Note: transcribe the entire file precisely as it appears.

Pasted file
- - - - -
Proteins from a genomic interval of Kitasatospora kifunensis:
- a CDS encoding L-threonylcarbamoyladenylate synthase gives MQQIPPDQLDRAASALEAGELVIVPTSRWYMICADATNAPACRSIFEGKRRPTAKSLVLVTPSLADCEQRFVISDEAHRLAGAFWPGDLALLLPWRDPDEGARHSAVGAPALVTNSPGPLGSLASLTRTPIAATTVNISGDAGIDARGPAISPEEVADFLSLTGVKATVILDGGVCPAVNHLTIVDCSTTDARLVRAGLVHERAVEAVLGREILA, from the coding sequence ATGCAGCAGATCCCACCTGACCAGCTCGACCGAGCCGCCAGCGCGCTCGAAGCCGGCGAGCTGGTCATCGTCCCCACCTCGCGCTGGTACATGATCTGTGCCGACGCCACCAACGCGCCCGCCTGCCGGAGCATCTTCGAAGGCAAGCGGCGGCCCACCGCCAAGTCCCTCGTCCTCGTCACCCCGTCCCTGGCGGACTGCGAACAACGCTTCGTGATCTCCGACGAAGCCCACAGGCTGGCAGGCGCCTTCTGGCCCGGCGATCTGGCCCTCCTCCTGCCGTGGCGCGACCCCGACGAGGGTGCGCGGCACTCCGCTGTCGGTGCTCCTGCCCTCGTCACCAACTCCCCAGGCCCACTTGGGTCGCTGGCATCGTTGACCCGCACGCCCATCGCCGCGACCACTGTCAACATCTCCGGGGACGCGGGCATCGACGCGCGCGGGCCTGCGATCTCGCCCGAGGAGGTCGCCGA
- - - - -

Proteins from a genomic interval of Kitasatospora kifunensis:
- a CDS encoding L-threonylcarbamoyladenylate synthase gives MQQIPPDQLDRAASALEAGELVIVPTSRWYMICADATNAPACRSIFEGKRRPTAKSLVLVTPSLADCEQRFVISDEAHRLAGAFWPGDLALLLPWRDPDEGARHSAVGAPALVTNSPGPLGSLASLTRTPIAATTVNISGDAGIDARGPAISPEEVADFLSLTGVKATVILDGGVCPAVNHLTIVDCSTTDARLVRAGLVHERAVEAVLGREILA, from the coding sequence ATGCAGCAGATCCCACCTGACCAGCTCGACCGAGCCGCCAGCGCGCTCGAAGCCGGCGAGCTGGTCATCGTCCCCACCTCGCGCTGGTACATGATCTGTGCCGACGCCACCAACGCGCCCGCCTGCCGGAGCATCTTCGAAGGCAAGCGGCGGCCCACCGCCAAGTCCCTCGTCCTCGTCACCCCGTCCCTGGCGGACTGCGAACAACGCTTCGTGATCTCCGACGAAGCCCACAGGCTGGCAGGCGCCTTCTGGCCCGGCGATCTGGCCCTCCTCCTGCCGTGGCGCGACCCCGACGAGGGTGCGCGGCACTCCGCTGTCGGTGCTCCTGCCCTCGTCACCAACTCCCCAGGCCCACTTGGGTCGCTGGCATCGTTGACCCGCACGCCCATCGCCGCGACCACTGTCAACATCTCCGGGGACGCGGGCATCGACGCGCGCGGGCCTGCGATCTCGCCCGAGGAGGTCGCCGA